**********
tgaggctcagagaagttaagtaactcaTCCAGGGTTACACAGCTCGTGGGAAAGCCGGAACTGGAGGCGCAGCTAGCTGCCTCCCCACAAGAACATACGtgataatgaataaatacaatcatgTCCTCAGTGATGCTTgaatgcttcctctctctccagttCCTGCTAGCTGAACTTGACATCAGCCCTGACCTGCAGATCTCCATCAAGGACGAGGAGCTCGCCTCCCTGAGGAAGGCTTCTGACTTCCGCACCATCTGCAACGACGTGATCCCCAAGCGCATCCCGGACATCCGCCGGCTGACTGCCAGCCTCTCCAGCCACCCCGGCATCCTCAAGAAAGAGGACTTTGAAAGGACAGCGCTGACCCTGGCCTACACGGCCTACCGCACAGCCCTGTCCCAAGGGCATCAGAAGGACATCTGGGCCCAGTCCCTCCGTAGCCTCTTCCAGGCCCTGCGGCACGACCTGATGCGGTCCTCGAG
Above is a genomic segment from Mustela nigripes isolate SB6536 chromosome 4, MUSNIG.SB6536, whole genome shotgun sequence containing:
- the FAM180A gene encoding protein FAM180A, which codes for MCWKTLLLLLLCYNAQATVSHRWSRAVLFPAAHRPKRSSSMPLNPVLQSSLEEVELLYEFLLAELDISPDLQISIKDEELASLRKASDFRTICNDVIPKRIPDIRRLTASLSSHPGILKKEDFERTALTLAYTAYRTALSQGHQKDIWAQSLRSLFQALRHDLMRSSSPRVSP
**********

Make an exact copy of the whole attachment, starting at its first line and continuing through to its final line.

tgaggctcagagaagttaagtaactcaTCCAGGGTTACACAGCTCGTGGGAAAGCCGGAACTGGAGGCGCAGCTAGCTGCCTCCCCACAAGAACATACGtgataatgaataaatacaatcatgTCCTCAGTGATGCTTgaatgcttcctctctctccagttCCTGCTAGCTGAACTTGACATCAGCCCTGACCTGCAGATCTCCATCAAGGACGAGGAGCTCGCCTCCCTGAGGAAGGCTTCTGACTTCCGCACCATCTGCAACGACGTGATCCCCAAGCGCATCCCGGACATCCGCCGGCTGACTGCCAGCCTCTCCAGCCACCCCGGCATCCTCAAGAAAGAGGACTTTGAAAGGACAGCGCTGACCCTGGCCTACACGGCCTACCGCACAGCCCTGTCCCAAGGGCATCAGAAGGACATCTGGGCCCAGTCCCTCCGTAGCCTCTTCCAGGCCCTGCGGCACGACCTGATGCGGTCCTCGAG
Above is a genomic segment from Mustela nigripes isolate SB6536 chromosome 4, MUSNIG.SB6536, whole genome shotgun sequence containing:
- the FAM180A gene encoding protein FAM180A, which codes for MCWKTLLLLLLCYNAQATVSHRWSRAVLFPAAHRPKRSSSMPLNPVLQSSLEEVELLYEFLLAELDISPDLQISIKDEELASLRKASDFRTICNDVIPKRIPDIRRLTASLSSHPGILKKEDFERTALTLAYTAYRTALSQGHQKDIWAQSLRSLFQALRHDLMRSSSPRVSP